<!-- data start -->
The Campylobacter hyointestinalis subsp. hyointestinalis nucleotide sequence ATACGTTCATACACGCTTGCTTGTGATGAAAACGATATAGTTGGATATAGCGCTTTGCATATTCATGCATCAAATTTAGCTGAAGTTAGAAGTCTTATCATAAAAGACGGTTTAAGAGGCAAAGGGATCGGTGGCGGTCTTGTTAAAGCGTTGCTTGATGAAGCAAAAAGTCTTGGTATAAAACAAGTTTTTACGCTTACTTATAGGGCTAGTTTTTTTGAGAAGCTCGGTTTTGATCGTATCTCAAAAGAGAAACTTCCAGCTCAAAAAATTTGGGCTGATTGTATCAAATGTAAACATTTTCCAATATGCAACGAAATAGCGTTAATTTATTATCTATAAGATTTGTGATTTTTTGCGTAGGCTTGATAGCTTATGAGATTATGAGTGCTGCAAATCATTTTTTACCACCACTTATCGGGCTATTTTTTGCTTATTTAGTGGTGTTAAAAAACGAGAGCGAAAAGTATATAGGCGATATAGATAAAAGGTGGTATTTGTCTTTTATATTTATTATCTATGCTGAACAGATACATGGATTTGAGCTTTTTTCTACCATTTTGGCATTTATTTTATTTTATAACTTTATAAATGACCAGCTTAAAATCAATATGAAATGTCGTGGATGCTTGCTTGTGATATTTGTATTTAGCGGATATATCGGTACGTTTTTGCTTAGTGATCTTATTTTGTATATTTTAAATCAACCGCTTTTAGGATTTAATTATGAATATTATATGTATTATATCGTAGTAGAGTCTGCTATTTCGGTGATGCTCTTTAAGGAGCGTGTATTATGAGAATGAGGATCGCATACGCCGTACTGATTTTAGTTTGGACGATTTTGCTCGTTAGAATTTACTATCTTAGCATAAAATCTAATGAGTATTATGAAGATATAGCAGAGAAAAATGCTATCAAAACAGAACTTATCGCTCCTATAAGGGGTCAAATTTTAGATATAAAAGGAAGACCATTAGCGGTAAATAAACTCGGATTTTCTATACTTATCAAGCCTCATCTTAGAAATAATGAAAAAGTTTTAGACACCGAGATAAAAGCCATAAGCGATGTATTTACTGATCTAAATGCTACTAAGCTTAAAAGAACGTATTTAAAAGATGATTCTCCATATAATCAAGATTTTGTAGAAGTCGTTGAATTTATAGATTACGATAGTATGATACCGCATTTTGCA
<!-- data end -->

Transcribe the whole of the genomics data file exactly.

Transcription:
The Campylobacter hyointestinalis subsp. hyointestinalis nucleotide sequence ATACGTTCATACACGCTTGCTTGTGATGAAAACGATATAGTTGGATATAGCGCTTTGCATATTCATGCATCAAATTTAGCTGAAGTTAGAAGTCTTATCATAAAAGACGGTTTAAGAGGCAAAGGGATCGGTGGCGGTCTTGTTAAAGCGTTGCTTGATGAAGCAAAAAGTCTTGGTATAAAACAAGTTTTTACGCTTACTTATAGGGCTAGTTTTTTTGAGAAGCTCGGTTTTGATCGTATCTCAAAAGAGAAACTTCCAGCTCAAAAAATTTGGGCTGATTGTATCAAATGTAAACATTTTCCAATATGCAACGAAATAGCGTTAATTTATTATCTATAAGATTTGTGATTTTTTGCGTAGGCTTGATAGCTTATGAGATTATGAGTGCTGCAAATCATTTTTTACCACCACTTATCGGGCTATTTTTTGCTTATTTAGTGGTGTTAAAAAACGAGAGCGAAAAGTATATAGGCGATATAGATAAAAGGTGGTATTTGTCTTTTATATTTATTATCTATGCTGAACAGATACATGGATTTGAGCTTTTTTCTACCATTTTGGCATTTATTTTATTTTATAACTTTATAAATGACCAGCTTAAAATCAATATGAAATGTCGTGGATGCTTGCTTGTGATATTTGTATTTAGCGGATATATCGGTACGTTTTTGCTTAGTGATCTTATTTTGTATATTTTAAATCAACCGCTTTTAGGATTTAATTATGAATATTATATGTATTATATCGTAGTAGAGTCTGCTATTTCGGTGATGCTCTTTAAGGAGCGTGTATTATGAGAATGAGGATCGCATACGCCGTACTGATTTTAGTTTGGACGATTTTGCTCGTTAGAATTTACTATCTTAGCATAAAATCTAATGAGTATTATGAAGATATAGCAGAGAAAAATGCTATCAAAACAGAACTTATCGCTCCTATAAGGGGTCAAATTTTAGATATAAAAGGAAGACCATTAGCGGTAAATAAACTCGGATTTTCTATACTTATCAAGCCTCATCTTAGAAATAATGAAAAAGTTTTAGACACCGAGATAAAAGCCATAAGCGATGTATTTACTGATCTAAATGCTACTAAGCTTAAAAGAACGTATTTAAAAGATGATTCTCCATATAATCAAGATTTTGTAGAAGTCGTTGAATTTATAGATTACGATAGTATGATACCGCATTTTGCA